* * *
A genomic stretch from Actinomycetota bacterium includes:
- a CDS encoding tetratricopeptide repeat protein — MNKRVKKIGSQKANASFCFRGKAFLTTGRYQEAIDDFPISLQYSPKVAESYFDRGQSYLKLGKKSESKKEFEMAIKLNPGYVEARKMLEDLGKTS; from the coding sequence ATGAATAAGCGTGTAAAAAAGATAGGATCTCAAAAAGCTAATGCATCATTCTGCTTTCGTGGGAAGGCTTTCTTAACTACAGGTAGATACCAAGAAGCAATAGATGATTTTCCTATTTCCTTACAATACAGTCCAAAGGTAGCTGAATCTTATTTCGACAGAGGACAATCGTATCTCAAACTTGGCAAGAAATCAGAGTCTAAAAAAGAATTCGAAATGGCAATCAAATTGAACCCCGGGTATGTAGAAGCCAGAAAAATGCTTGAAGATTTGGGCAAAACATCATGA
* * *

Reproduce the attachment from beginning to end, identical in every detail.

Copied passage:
A genomic stretch from Actinomycetota bacterium includes:
- a CDS encoding tetratricopeptide repeat protein — MNKRVKKIGSQKANASFCFRGKAFLTTGRYQEAIDDFPISLQYSPKVAESYFDRGQSYLKLGKKSESKKEFEMAIKLNPGYVEARKMLEDLGKTS; from the coding sequence ATGAATAAGCGTGTAAAAAAGATAGGATCTCAAAAAGCTAATGCATCATTCTGCTTTCGTGGGAAGGCTTTCTTAACTACAGGTAGATACCAAGAAGCAATAGATGATTTTCCTATTTCCTTACAATACAGTCCAAAGGTAGCTGAATCTTATTTCGACAGAGGACAATCGTATCTCAAACTTGGCAAGAAATCAGAGTCTAAAAAAGAATTCGAAATGGCAATCAAATTGAACCCCGGGTATGTAGAAGCCAGAAAAATGCTTGAAGATTTGGGCAAAACATCATGA